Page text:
My main concern regards the popular misperception that the study linked low-carb diets to healthier hearts. Yet no such evidence was actually provided. In fact, to know if that were true would have required the authors to monitor and document the incidence of strokes and heart attacks in many more study participants, over many more years of observation.
Instead, we're provided with information about "surrogate endpoints" for cardiovascular disease -- the "clinical endpoint" that actually matters to us. That is, we're told that people in the low-carb group tended to show better changes in weight, fat mass, HDL ("good") cholesterol, and triglycerides -- surrogate markers that presumptively stand-in for future cardiovascular disease.
The authors openly acknowledge this limitation of their study. But using surrogate endpoints to substitute for actual clinical endpoints deserves greater scrutiny because it's become so prevalent in research that shapes routine medical practice.
While I'm not from Missouri, I'm always in a "show me" state of mind when it comes to research using surrogate markers to stake serious health claims. I prefer a tighter chain of evidence that includes a close view of the actual end-point. The X-ray may look better after antibiotics, but I still want to know whether the patient actually survives her pneumonia or sustains long-term respiratory problems. The PSA may be lower after chemo, the tumor may be smaller -- still, I want to know whether the patient's fared any better with the treatment.
Clearly, substituting surrogate endpoints for clinical endpoints can be problematic. The purported chain of events linking them may be tenuous, fragile or purely speculative and subject to future revision. It can be weakened or twisted when parallel events in a person's life happen to affect the same endpoint.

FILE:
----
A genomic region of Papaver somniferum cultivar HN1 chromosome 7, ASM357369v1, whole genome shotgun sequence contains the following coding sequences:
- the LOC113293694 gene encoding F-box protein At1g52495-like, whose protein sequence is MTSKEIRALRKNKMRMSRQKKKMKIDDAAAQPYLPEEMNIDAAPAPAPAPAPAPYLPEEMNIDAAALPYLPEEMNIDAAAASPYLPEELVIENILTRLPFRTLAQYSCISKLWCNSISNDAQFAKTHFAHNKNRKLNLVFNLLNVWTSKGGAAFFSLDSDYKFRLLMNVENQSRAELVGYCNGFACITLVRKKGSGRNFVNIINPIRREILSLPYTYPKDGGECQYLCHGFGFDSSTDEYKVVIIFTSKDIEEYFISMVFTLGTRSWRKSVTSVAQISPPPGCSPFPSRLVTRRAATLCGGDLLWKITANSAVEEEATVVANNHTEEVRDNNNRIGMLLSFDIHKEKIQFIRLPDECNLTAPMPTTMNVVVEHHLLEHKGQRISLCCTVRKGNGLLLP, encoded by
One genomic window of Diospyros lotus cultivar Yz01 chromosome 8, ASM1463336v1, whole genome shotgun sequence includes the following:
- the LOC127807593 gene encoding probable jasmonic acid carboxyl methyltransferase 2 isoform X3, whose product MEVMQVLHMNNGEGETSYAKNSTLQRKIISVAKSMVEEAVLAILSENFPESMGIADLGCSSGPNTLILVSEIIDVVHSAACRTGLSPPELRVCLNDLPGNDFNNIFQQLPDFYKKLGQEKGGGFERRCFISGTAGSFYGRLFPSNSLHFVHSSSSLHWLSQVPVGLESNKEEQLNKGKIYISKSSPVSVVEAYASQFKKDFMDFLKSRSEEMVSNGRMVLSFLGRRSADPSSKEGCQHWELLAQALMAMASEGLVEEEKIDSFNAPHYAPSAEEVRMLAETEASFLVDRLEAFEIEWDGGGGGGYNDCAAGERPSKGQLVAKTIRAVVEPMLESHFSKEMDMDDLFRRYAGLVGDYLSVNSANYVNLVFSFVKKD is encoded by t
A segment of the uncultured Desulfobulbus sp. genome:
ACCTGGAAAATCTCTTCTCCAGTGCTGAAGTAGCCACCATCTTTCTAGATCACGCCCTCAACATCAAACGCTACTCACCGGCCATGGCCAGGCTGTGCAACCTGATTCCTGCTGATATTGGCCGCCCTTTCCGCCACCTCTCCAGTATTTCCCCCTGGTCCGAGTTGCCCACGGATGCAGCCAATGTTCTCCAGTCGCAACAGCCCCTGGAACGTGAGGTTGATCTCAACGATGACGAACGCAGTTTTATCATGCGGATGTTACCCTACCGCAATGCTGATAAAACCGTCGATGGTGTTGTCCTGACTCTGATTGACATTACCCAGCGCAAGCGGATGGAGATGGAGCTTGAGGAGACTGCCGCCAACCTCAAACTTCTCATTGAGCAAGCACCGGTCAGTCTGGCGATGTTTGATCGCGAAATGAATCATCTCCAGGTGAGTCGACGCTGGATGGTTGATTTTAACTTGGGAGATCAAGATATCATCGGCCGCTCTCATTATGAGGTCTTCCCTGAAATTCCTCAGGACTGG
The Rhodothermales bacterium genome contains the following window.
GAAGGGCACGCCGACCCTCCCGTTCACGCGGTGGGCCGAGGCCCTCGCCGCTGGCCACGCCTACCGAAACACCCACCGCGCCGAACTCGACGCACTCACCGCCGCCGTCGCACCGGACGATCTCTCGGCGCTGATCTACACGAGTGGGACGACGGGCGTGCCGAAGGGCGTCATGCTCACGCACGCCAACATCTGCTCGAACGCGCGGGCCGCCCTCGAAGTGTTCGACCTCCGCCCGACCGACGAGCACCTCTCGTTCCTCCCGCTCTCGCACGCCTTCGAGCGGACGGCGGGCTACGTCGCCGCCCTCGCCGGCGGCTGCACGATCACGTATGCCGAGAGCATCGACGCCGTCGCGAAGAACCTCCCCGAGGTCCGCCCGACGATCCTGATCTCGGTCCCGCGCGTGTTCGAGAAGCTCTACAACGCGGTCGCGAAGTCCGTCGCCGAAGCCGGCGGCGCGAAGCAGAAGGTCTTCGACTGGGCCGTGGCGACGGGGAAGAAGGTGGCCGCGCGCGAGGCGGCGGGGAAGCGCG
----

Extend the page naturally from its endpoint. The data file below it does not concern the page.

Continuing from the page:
Still, researchers often choose surrogate endpoints when it's hard to access meaningful clinical endpoints. That doesn't mean that such research is invalid, but it does mean that you shouldn't miss the point when making evidence-based decisions about your own medical care.
Oh, yes -- about that second study from last week. It mined the data from 48 prior studies on brand-named diets, like the Ornish (low-fat) and Atkins (low-carb) diets. Published in the Journal of the American Medical Association, it concluded that people who followed either general approach -- low-carb or low-fat -- lost a similar amount of weight in a year's time.
In the end, with all the available evidence on the scale, we still can't definitively determine whether any particular diet is superior in terms of lifetime sustainability and health outcomes. Nonetheless, in the uncertain meanwhile, a girl's gotta eat, so I'm going to weigh-in, favoring a balanced approach akin to the Weight Watchers model.
For me, that means a low-carb, low-fat, calorie-restricted diet that prioritizes wholesome non-processed foods, plant-derived nutrients, and heart-healthy fats. And that's my endpoint for the moment.
Kate Scannell is a Bay Area physician and the author, most recently, of the novel "Flood Stage."
© 2014, Kate Scannell